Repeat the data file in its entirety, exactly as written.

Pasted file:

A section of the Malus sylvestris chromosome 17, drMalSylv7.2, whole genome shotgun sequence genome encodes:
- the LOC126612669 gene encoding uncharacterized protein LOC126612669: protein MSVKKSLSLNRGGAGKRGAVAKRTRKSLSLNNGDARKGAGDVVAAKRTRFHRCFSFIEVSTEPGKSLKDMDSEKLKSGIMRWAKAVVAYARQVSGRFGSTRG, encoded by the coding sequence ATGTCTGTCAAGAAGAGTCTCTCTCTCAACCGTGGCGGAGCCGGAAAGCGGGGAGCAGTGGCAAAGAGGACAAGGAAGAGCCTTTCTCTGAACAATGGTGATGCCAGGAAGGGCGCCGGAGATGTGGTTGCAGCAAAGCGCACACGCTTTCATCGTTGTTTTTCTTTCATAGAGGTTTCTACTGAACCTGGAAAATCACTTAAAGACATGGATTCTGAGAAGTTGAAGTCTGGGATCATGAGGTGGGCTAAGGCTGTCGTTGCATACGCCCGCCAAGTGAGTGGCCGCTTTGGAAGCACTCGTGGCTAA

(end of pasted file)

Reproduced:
A section of the Malus sylvestris chromosome 17, drMalSylv7.2, whole genome shotgun sequence genome encodes:
- the LOC126612669 gene encoding uncharacterized protein LOC126612669: protein MSVKKSLSLNRGGAGKRGAVAKRTRKSLSLNNGDARKGAGDVVAAKRTRFHRCFSFIEVSTEPGKSLKDMDSEKLKSGIMRWAKAVVAYARQVSGRFGSTRG, encoded by the coding sequence ATGTCTGTCAAGAAGAGTCTCTCTCTCAACCGTGGCGGAGCCGGAAAGCGGGGAGCAGTGGCAAAGAGGACAAGGAAGAGCCTTTCTCTGAACAATGGTGATGCCAGGAAGGGCGCCGGAGATGTGGTTGCAGCAAAGCGCACACGCTTTCATCGTTGTTTTTCTTTCATAGAGGTTTCTACTGAACCTGGAAAATCACTTAAAGACATGGATTCTGAGAAGTTGAAGTCTGGGATCATGAGGTGGGCTAAGGCTGTCGTTGCATACGCCCGCCAAGTGAGTGGCCGCTTTGGAAGCACTCGTGGCTAA